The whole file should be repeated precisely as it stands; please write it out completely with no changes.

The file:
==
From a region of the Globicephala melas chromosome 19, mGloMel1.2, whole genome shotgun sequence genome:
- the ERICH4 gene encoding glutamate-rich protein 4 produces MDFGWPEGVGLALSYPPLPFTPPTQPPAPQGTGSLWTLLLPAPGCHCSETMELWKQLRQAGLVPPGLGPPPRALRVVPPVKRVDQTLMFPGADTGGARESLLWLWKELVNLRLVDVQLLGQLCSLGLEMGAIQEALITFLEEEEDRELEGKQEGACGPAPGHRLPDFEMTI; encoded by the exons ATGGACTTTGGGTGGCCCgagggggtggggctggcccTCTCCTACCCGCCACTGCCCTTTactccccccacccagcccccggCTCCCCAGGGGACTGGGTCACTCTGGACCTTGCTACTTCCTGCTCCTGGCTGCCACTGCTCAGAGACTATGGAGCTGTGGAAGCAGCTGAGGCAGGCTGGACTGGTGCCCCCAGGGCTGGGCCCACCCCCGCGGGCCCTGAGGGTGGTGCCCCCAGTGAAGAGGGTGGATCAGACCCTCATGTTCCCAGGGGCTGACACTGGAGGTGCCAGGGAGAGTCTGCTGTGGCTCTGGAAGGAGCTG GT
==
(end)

From a region of the Globicephala melas chromosome 19, mGloMel1.2, whole genome shotgun sequence genome:
- the ERICH4 gene encoding glutamate-rich protein 4 produces MDFGWPEGVGLALSYPPLPFTPPTQPPAPQGTGSLWTLLLPAPGCHCSETMELWKQLRQAGLVPPGLGPPPRALRVVPPVKRVDQTLMFPGADTGGARESLLWLWKELVNLRLVDVQLLGQLCSLGLEMGAIQEALITFLEEEEDRELEGKQEGACGPAPGHRLPDFEMTI; encoded by the exons ATGGACTTTGGGTGGCCCgagggggtggggctggcccTCTCCTACCCGCCACTGCCCTTTactccccccacccagcccccggCTCCCCAGGGGACTGGGTCACTCTGGACCTTGCTACTTCCTGCTCCTGGCTGCCACTGCTCAGAGACTATGGAGCTGTGGAAGCAGCTGAGGCAGGCTGGACTGGTGCCCCCAGGGCTGGGCCCACCCCCGCGGGCCCTGAGGGTGGTGCCCCCAGTGAAGAGGGTGGATCAGACCCTCATGTTCCCAGGGGCTGACACTGGAGGTGCCAGGGAGAGTCTGCTGTGGCTCTGGAAGGAGCTG GT